Such are the visions which ceaselessly float up, pace beside, put their faces in front of, the actual thing; often overpowering the solitary traveller and taking away from him the sense of the earth, the wish to return, and giving him for substitute a general peace, as if (so he thinks as he advances down the forest ride) all this fever of living were simplicity itself; and myriads of things merged in one thing; and this figure, made of sky and branches as it is, had risen from the troubled sea (he is elderly, past fifty now) as a shape might be sucked up out of the waves to shower down from her magnificent hands, compassion, comprehension, absolution. So, he thinks, may I never go back to the lamplight; to the sitting-room; never finish my book; never knock out my pipe; never ring for Mrs. Turner to clear away; rather let me walk on to this great figure, who will, with a toss of her head, mount me on her streamers and let me blow to nothingness with the rest.
I've never met a girl who thinks like you."A lot of people tell me that," she said, digging at a cuticle. "But it's the only way I know how to think. Seriously. I'm just telling you what I believe. It's never crossed my mind that my way of thinking is different from other people's. I'm not trying to be different. But when I speak out honestly, everybody thinks I'm kidding or playacting. When that happens, I feel like everything is such a pain!
...and when she thinks of that generation of silent men, the boys who lived through the Depression and grew up to become soldiers or not-soldiers in the war, she doesn’t blame them for refusing to talk, for not wanting to go back into the past, but how curious it is, she thinks, how sublimely incoherent that her generation, which doesn’t have much of anything to talk about yet, has produced men who never stop talking, men like Bing, for example, or men like Jake, who talks about himself at the slightest prompting, who has an opinion on every subject, who spews forth words from morning to night, but just because he talks, that doesn’t mean she wants to listen to him, whereas with the silent men, the old men, the ones who are nearly gone now, she would give anything to hear what they have to say.
I do believe in simplicity. It is astonishing as well as sad, how many trivial affairs even the wisest thinks he must attend to in a day; how singular an affair he thinks he must omit. When the mathematician would solve a difficult problem, he first frees the equation of all incumbrances, and reduces it to its simplest terms. So simplify the problem of life, distinguish the necessary and the real. Probe the earth to see where your main roots run.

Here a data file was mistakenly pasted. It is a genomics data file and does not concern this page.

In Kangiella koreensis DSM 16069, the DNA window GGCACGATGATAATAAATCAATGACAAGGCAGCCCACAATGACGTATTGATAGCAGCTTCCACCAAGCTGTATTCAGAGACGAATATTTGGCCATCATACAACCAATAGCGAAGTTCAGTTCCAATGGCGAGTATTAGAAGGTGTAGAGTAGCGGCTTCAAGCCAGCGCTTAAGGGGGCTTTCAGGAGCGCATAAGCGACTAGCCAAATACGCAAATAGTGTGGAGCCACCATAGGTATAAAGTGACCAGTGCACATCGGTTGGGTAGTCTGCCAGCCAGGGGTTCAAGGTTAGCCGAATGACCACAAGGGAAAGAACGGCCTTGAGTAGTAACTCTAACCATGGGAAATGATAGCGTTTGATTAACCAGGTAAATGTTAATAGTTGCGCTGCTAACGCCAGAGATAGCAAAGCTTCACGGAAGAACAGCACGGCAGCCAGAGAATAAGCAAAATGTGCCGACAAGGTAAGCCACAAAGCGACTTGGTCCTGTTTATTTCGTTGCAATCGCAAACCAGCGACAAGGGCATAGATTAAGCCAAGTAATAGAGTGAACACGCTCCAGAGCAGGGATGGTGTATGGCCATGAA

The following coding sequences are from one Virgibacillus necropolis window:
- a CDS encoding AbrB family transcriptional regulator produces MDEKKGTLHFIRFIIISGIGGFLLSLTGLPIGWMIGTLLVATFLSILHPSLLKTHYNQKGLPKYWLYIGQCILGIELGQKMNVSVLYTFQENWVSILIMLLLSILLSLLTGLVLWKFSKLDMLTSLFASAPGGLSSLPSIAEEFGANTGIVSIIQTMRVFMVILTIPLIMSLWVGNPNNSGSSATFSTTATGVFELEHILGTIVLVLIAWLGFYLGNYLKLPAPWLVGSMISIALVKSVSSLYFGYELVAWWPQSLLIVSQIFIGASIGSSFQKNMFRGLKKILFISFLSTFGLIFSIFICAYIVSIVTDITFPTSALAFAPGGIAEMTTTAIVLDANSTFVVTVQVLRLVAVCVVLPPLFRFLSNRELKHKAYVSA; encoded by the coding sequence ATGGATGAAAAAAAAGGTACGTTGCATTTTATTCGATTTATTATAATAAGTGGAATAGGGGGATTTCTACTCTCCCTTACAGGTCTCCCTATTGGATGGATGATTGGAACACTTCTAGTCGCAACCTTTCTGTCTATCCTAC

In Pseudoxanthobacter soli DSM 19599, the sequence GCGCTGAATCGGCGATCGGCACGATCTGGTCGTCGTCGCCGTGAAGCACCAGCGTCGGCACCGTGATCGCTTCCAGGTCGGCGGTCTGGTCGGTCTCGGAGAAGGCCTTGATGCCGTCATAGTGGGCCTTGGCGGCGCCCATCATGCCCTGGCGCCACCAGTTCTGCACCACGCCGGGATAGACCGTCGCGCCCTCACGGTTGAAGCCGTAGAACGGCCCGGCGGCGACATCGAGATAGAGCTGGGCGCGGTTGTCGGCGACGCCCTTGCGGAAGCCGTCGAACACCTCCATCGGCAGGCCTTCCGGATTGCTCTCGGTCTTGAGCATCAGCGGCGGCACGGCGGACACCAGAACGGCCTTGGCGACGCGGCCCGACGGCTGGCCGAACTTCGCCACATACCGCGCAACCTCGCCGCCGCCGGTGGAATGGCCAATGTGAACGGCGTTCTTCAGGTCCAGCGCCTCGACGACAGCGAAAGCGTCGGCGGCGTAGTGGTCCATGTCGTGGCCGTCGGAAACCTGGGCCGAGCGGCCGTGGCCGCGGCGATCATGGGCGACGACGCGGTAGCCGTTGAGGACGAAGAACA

We forget that, although freedom of speech constitutes an important victory in the battle against old restraints, modern man is in a position where much of what "he" thinks and says are the things that everybody else thinks and says; that he has not acquired the ability to think originally - that is, for himself - which alone gives meaning to his claim that nobody can interfere with the expression of his thoughts.
Slow, tick decides. Thinks happen slow. she isn't quite sure why this understanding of the world's movement should be important, but she thinks it is. ...Take her parents- At the time, their separation had seemed a bolt from the blue, though she now realizes it had been a slow process, rooted in dissatisfaction and need....Mybe
But usually not. Usually she thinks of the path to his house, whether deer had eaten the tops of the fiddleheads, why they don't eat the peppermint saprophytes sprouting along the creek; or she visualizes the approach to the cabin, its large windows, the fuchsias in front of it where Anna's hummingbirds always hover with dirty green plumage and jeweled throats. Sometimes she thinks about her dream, the one in which her mother wakes up with no hands. The cabin smells of oil paint, but also of pine. The painter's touch is sexual and not sexual, as she herself is....When the memory of that time came to her, it was touched by strangeness because it formed no pattern with the other events in her life. It lay in her memory like one piece of broken tile, salmon-coloured or the deep green of wet leaves, beautiful in itself but unusable in the design she was making